A think-tank has expressed disagreement with the urging for the Malaysian Anti-Corruption Commission (MACC) to be armed with prosecutorial powers.
Institute for Democracy and Economic Affairs (Ideas) believes such a move would lead to a conflict of interest.
“I don’t think MACC needs to have its own prosecution powers.
“The problem can be resolved by separating the role of public prosecutor from that of the attorney-general,” said the think-tank’s chief executive Wan Saiful Wan Jan in a statement.
He said giving MACC prosecution powers would create a new conflict of interest wherein the commission would be under internal pressure to prosecute after completing their own investigation.
Wan Saiful was responding to the proposal from National Human Rights Society (Hakam).
However, the Ideas chief executive shared Hakam’s concerns about the situation in Malaysia, which requires urgent remedial.
“I am really glad that in their statement, Hakam included the proposal for constitutional reform to separate the role of the public prosecutor from that of the attorney-general.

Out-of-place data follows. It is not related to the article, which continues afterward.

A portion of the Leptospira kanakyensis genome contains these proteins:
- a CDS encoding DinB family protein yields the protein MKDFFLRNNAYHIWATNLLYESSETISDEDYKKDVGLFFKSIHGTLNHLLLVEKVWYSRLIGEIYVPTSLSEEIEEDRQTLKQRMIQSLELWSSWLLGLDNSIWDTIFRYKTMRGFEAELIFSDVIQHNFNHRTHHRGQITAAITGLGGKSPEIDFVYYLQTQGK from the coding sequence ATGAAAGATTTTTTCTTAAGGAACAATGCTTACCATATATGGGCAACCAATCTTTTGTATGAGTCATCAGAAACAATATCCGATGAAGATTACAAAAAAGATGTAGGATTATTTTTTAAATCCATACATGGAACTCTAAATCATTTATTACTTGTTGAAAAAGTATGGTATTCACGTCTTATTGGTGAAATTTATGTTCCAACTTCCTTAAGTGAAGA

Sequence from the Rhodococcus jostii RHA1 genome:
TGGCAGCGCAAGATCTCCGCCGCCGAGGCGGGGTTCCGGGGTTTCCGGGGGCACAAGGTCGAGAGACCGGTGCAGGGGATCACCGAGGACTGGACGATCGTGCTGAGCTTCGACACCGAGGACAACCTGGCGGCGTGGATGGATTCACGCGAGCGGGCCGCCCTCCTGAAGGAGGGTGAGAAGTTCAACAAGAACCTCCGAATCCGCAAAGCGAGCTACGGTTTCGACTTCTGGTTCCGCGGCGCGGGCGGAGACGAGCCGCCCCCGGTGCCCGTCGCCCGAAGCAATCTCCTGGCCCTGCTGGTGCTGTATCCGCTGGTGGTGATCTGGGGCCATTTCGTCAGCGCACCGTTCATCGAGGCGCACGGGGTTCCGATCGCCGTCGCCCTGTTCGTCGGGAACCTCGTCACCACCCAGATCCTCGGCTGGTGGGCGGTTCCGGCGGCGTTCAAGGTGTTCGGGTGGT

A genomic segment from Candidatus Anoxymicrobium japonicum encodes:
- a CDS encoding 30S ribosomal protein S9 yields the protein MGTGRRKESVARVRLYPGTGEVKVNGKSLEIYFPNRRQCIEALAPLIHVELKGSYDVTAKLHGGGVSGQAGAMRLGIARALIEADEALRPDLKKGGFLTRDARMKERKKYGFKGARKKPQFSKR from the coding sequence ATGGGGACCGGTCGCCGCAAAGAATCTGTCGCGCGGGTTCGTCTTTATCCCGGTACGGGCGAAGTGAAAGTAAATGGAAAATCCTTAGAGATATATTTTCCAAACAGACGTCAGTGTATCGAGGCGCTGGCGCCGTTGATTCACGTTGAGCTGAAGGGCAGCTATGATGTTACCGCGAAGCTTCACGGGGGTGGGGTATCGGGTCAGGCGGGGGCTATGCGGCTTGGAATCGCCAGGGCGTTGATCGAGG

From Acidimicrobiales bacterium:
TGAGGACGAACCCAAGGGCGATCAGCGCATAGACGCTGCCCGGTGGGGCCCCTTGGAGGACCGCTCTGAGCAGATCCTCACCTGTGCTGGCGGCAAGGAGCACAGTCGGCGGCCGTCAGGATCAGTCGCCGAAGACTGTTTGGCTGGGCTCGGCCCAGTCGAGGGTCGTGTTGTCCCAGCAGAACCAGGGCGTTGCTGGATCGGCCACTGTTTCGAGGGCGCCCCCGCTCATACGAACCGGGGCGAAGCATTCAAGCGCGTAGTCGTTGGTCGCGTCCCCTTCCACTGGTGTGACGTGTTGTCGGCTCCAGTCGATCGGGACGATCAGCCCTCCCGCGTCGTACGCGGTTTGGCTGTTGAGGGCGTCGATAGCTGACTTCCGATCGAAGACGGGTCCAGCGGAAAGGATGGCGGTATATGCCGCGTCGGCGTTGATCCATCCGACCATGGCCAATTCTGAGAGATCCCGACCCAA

“This has been our urging, too, since last year and we need more civil society organisations to voice the demand to make this happen.
“Since we are heading towards the 14th general election, I urge politicians to consider making this important reform as a manifesto commitment,” he said.
Wan Saiful also supported the proposal to create the Independent Police Complaints and Misconduct Commission (IPCMC).
The IPCMC was proposed by the Royal Commission to Enhance the Operation and Management of the Royal Malaysian Police during the era of former premier Abdullah Ahmad Badawi.